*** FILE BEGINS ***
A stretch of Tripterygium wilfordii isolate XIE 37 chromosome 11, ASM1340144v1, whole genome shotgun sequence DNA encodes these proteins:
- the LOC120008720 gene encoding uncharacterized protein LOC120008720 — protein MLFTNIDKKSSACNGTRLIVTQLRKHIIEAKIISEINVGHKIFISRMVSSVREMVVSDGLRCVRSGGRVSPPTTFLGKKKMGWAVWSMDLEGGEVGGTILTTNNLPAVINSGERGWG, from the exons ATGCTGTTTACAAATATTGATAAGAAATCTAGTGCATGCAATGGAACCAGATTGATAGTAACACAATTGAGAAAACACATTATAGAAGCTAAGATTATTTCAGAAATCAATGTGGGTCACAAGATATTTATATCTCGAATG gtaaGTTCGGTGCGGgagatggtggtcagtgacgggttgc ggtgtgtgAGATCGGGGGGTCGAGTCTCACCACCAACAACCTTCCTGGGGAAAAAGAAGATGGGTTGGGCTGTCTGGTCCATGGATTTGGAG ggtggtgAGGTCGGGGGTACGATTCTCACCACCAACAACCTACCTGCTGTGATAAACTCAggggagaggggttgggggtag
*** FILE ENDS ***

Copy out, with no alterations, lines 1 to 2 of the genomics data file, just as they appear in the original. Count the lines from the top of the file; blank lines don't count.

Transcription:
A stretch of Tripterygium wilfordii isolate XIE 37 chromosome 11, ASM1340144v1, whole genome shotgun sequence DNA encodes these proteins:
- the LOC120008720 gene encoding uncharacterized protein LOC120008720 — protein MLFTNIDKKSSACNGTRLIVTQLRKHIIEAKIISEINVGHKIFISRMVSSVREMVVSDGLRCVRSGGRVSPPTTFLGKKKMGWAVWSMDLEGGEVGGTILTTNNLPAVINSGERGWG, from the exons ATGCTGTTTACAAATATTGATAAGAAATCTAGTGCATGCAATGGAACCAGATTGATAGTAACACAATTGAGAAAACACATTATAGAAGCTAAGATTATTTCAGAAATCAATGTGGGTCACAAGATATTTATATCTCGAATG gtaaGTTCGGTGCGGgagatggtggtcagtgacgggttgc ggtgtgtgAGATCGGGGGGTCGAGTCTCACCACCAACAACCTTCCTGGGGAAAAAGAAGATGGGTTGGGCTGTCTGGTCCATGGATTTGGAG ggtggtgAGGTCGGGGGTACGATTCTCACCACCAACAACCTACCTGCTGTGATAAACTCAggggagaggggttgggggtag